Why do so many artists do double albums -- and what are the best double-album ideas? Check out today's Ask the Critic question and post your own

By David Browne
Updated March 23, 2006 at 05:00 AM EST
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Credit: The Red Hot Chili Peppers: Lester Cohen/WireImage.com

Why do so many artists do double albums?

I hear the Red Hot Chili Peppers are doing a double album. Ben Harper just did one, too. And last year the Foo Fighters did. Why do so many artists do double albums — and what are the best double-album ideas? —Adam Michaels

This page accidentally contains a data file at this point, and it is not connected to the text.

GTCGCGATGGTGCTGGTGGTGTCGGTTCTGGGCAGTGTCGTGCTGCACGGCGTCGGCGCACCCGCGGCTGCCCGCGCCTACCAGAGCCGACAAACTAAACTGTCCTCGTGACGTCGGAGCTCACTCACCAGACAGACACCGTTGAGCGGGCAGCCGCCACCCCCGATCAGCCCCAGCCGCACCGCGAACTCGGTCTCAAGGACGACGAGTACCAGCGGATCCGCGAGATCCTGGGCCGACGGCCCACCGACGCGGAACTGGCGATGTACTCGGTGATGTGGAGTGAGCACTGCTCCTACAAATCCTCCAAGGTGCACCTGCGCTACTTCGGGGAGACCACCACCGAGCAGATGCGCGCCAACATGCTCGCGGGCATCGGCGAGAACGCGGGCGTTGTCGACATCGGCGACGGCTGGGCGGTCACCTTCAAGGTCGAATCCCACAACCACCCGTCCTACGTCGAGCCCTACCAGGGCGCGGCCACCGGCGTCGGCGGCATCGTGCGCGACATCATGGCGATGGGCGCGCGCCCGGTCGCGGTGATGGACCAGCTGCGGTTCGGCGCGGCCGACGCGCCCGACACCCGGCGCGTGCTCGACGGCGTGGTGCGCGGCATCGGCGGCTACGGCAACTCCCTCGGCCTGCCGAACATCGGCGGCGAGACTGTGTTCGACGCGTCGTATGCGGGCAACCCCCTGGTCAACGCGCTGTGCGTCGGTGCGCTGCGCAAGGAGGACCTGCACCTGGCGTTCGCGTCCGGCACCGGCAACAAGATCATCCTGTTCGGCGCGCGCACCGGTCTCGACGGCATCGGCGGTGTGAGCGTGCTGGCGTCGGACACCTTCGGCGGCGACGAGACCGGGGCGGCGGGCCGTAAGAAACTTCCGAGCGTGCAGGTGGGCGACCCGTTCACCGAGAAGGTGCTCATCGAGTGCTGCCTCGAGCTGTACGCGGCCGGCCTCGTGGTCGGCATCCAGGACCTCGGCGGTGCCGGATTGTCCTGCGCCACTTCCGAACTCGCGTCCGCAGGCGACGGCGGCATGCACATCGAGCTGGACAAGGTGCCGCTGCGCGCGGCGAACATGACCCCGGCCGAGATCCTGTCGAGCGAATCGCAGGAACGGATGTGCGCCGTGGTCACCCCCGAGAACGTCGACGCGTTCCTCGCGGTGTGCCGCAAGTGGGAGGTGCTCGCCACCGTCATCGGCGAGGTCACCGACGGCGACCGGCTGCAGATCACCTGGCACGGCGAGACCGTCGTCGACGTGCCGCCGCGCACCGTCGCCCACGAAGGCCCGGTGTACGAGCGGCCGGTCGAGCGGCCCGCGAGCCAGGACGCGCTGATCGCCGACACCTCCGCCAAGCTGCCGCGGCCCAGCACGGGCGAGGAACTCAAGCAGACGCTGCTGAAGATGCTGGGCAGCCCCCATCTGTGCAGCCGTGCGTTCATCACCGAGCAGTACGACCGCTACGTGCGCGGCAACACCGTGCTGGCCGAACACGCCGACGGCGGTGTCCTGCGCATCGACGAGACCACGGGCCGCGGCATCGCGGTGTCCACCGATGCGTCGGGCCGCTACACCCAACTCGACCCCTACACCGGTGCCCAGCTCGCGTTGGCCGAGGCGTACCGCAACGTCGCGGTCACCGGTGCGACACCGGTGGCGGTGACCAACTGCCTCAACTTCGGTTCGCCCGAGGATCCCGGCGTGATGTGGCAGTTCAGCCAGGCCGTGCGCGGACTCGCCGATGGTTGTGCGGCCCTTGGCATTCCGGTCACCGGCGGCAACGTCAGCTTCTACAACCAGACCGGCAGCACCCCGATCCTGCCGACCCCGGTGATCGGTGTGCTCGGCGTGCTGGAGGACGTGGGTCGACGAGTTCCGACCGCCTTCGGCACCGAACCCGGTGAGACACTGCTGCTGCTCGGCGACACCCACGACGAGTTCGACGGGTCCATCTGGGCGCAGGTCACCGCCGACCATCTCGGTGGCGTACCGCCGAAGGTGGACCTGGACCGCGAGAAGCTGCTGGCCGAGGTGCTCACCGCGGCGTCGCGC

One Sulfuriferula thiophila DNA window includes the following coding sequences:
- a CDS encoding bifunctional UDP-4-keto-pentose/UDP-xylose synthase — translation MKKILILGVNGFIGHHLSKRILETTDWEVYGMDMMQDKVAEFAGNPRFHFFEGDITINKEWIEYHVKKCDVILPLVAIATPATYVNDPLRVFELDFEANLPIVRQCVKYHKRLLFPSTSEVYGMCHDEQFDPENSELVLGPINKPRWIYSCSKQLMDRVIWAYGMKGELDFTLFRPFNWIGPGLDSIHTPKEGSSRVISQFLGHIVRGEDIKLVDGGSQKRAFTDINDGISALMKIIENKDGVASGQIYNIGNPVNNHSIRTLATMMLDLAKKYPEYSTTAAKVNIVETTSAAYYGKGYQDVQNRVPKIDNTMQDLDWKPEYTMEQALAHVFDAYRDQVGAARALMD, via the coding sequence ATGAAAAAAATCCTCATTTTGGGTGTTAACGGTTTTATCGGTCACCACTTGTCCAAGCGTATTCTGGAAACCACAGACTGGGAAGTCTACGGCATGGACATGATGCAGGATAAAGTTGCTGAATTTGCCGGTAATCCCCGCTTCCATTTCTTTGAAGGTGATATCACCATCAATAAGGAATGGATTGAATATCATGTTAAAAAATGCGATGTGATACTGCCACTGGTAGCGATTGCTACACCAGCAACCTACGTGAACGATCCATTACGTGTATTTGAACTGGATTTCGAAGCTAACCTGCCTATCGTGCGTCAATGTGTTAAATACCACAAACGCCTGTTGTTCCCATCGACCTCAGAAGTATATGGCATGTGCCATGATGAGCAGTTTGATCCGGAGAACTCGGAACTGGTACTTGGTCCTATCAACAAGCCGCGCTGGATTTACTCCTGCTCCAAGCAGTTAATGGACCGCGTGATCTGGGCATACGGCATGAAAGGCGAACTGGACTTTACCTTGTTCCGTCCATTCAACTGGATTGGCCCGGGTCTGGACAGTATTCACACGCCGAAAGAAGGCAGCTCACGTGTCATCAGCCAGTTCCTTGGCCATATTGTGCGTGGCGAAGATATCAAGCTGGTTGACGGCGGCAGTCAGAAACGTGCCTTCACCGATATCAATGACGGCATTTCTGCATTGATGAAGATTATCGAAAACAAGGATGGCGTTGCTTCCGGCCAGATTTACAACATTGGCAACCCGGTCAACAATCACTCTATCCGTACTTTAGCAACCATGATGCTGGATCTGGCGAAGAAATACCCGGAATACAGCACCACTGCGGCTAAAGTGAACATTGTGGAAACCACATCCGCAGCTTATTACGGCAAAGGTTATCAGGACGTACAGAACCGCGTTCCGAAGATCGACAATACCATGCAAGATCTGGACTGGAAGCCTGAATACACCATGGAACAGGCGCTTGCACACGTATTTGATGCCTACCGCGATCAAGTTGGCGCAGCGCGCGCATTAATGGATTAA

I’ve been wary of double discs right from the start: CDs are padded enough as it is, so how many acts can justify twice as many tracks, or roughly two to three hours of new music? For better or worse, I’ve been proven right most of the time: From Guns N’ Roses Use Your Illusion sets to Wu-Tang Clan’s Wu Tang Forever to Nine Inch Nails’ The Fragile, far too many two-fers should been sliced down to one, solid disc. In the MP3/iPod era, double sets seem even more like unmanageable behemoths (or indulgences). As for why musicians do it, it could be creative overflow or, if we want to be cynical, the possibility of making twice the song-publishing income. Me, I prefer double-disc packages that are, in essence, two distinctly different records stuck together: Nick Cave’s Abattoir Blues/The Lyre of Orpheus is a fine recent example, along with Hank III’s new Straight to Hell (honky-tonk redux on disc one, avant-garde song cycle on disc two). As for those reports about two CDs of late-period Chili Peppers: Now you’ve got me worried….

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